Windows Server 2016 introduced a new feature called Containers. By installing this feature, you can run windows containers on your server. However, these are not Linux-based and they are not related to docker (as in docker software) as well. These containers run on Windows and run Windows on the inside. Also, These conform to the Open Container Initiative (OCI). They allow you to run applications insulated from the rest of the system, within portable containers that include everything an application needs to be fully functional.
The windows containers technology from Microsoft shares many similarities with its Linux counterpart. Both provide an isolated environment for running applications without affecting the rest of the system and without being affected by that system.
The containers use advanced isolation techniques to provide discreet and portable environments that include most everything an application needs to be fully functional.
Why Containers After All?
Containers are a way to wrap up an application into its own isolated box. They wrap software up within in a complete file system that contains everything it needs to run: code, runtime, system tools and system libraries. You can think of it as complete package. This guarantees that it will always run the same, regardless of the environment it is running within.
Because the container has everything it needs to run your application, they are very portable and can run on any machine that is running Windows Server 2016. You can create and test containers locally, then deploy that same container image to your company’s private cloud, public cloud or service provider. The natural agility of Containers supports modern app development patterns in large scale, virtualized cloud environments.
With containers, developers can build an app in any language. These apps are completely portable and can run anywhere – laptop, desktop, server, private cloud, public cloud or service provider – without any code changes.
System administrators or IT Professionals can use containers to provide standardized environments for their development, QA, and production teams. They no longer have to worry about complex installation and configuration steps. By using containers, systems administrators abstract away differences in OS installations and underlying infrastructure.
What are Windows Containers?
Window Containers are a free offering from Microsoft if you have the required license for Windows Server. With this technology, you can leverage the benefits of containers. The Windows Server container shares the kernel with the OS running on the host machine, which means all containers running on that machine share the same kernel. At the same time, each container maintains its own view of the OS, registry, file system, IP address, and other components, with isolation provided to each container through process, namespace, and resource control technologies.
The Windows Server container is well suited for situations in which the host OS and containerized applications all lie within the same trust boundary, such as applications that span multiple containers or make up a shared service. However, Windows Server containers are also subject to an OS/patch dependency with the host system, which can complicate maintenance and interfere with operations. For example, a patch applied to the host can break an application running in a container, ,even though it is a rare case. Even more importantly, in situations such as multi-tenant environments, the shared kernel model can open up a system to application vulnerabilities and cross-container attacks.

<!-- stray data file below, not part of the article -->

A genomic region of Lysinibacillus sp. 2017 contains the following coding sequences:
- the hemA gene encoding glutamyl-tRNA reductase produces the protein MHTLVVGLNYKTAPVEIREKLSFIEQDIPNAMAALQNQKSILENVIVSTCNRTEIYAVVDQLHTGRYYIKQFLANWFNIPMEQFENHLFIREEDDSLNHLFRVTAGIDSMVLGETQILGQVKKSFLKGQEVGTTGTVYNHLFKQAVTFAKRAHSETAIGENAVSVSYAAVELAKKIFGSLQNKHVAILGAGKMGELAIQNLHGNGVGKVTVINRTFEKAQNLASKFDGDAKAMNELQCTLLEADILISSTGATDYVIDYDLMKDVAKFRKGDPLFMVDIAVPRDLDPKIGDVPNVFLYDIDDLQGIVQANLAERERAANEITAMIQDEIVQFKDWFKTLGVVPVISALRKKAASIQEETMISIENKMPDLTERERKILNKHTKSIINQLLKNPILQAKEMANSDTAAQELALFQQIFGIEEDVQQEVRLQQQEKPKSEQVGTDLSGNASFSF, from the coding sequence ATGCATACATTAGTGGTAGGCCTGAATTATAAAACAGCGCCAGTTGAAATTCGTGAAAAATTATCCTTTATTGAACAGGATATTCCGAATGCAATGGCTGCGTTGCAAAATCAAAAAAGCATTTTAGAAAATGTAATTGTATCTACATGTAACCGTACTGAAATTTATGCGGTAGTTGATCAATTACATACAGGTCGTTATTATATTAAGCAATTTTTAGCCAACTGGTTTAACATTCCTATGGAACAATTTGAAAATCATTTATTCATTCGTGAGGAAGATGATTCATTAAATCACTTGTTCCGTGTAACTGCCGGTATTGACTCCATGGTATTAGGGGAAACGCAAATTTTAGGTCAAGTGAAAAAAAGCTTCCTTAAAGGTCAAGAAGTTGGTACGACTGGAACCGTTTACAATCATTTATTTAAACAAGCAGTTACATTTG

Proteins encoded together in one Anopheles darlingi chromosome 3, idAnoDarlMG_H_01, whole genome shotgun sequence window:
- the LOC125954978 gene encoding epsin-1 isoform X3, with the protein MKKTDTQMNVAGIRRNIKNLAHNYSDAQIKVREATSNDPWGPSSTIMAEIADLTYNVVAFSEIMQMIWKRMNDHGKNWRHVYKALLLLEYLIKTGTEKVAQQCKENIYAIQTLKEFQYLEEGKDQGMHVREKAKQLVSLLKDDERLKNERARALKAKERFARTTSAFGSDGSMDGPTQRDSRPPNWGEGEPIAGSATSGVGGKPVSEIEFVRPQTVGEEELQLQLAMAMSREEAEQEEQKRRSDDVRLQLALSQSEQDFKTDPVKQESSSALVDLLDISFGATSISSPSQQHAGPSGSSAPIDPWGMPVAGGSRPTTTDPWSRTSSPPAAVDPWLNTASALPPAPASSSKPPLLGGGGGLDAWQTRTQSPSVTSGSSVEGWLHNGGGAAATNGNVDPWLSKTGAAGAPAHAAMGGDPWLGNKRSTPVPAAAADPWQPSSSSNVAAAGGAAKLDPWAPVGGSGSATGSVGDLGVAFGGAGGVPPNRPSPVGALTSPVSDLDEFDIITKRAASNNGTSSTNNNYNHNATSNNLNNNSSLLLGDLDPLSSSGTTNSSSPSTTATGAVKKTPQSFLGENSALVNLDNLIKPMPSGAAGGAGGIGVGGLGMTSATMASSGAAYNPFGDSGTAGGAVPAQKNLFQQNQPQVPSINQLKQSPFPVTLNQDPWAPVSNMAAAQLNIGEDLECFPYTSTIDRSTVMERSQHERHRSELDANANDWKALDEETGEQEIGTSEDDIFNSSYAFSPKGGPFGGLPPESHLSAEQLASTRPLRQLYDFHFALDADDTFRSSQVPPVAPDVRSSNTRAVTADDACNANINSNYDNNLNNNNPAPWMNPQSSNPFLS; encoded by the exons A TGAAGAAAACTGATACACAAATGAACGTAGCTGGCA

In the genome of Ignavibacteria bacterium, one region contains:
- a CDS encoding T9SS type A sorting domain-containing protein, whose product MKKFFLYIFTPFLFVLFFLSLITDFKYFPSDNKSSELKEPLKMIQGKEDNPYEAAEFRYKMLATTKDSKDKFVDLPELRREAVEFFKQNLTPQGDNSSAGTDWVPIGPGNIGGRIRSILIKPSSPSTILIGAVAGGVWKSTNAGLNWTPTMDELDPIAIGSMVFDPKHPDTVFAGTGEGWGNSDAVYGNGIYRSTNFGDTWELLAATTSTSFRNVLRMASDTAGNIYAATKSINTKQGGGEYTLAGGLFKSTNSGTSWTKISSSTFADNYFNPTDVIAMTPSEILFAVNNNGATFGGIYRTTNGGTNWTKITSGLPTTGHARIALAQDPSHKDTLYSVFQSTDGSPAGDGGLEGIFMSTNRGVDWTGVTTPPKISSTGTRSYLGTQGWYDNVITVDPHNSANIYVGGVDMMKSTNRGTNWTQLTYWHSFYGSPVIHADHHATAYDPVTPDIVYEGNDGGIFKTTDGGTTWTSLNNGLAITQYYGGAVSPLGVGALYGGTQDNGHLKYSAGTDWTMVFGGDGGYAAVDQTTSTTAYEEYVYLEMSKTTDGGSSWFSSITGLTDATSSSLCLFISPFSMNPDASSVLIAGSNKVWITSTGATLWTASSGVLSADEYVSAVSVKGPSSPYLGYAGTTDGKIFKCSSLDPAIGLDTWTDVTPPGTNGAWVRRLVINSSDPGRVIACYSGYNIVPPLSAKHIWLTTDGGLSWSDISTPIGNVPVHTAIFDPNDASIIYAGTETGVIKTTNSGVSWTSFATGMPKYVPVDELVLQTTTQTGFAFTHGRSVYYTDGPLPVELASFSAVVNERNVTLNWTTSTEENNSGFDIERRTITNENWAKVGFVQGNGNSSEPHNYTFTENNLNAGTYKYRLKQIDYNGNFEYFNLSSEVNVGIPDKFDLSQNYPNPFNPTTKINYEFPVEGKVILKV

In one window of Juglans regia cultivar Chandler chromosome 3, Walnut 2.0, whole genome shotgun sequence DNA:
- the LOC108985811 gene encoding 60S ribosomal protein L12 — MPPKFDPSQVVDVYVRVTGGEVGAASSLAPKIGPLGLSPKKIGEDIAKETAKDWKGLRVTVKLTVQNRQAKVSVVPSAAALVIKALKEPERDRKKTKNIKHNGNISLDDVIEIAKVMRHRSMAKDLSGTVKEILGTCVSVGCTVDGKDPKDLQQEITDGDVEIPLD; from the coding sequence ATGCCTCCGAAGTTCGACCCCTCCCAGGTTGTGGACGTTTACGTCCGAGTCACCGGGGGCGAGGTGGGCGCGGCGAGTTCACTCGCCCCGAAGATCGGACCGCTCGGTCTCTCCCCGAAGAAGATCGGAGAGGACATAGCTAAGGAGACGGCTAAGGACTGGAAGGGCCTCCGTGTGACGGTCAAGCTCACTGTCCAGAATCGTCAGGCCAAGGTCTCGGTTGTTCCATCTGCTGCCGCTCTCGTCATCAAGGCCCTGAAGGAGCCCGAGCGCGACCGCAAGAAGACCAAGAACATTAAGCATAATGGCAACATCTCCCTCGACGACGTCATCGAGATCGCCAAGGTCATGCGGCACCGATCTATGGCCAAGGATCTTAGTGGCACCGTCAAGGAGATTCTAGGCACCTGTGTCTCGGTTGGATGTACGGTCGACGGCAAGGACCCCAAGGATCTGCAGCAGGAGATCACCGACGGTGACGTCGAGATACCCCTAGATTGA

What are Hyper-V Containers
Do note that Microsoft also offers Hyper-V containers. This expands on the isolation provided by Windows Server Containers by running each container in a highly optimized virtual machine. The kernel of the container host is not shared with other Hyper-V Containers. If all the code running on a host is trusted, then the isolation provided by Windows Containers is likely to be adequate. But if we don’t trust the code, then Hyper-V Containers provide the same level of isolation as virtual machines, but with many of the benefits of standard containers.
For Hyper-V Containers, you do need to have Hyper-V installed on the Windows Server.
The Docker Connection
In October 2014, Microsoft Corp and Docker announced a strategic partnership to bring the agility, portability, and security benefits of the Docker platform to Windows Server.
Result: Windows Server Containers (Introduced in Windows Server 2016)
As part of this initiative, Docker is now offering Docker Engine for Windows and Docker Client for Windows as part of Docker ecosystem.
The Docker engine provides the functionality necessary to manage your Docker environment. For example, the engine makes it possible to automate the creation of container images. Although you can create the images manually, the engine offers a number of benefits, such as the ability to store images as code, easily recreate those images, or incorporate them into a continuous integration development cycle.
The Docker engine essentially does all the container-management grunt work for you, while exposing the API necessary for the Docker client to interface with the engine. The client is a command-line interface that provides a set of commands for managing images and containers. These are the same commands that allow you to create and run Docker containers on Linux.
In upcoming blog posts, we’ll discuss more on the technical aspects and get our hands dirty on the installation and configuration of windows containers.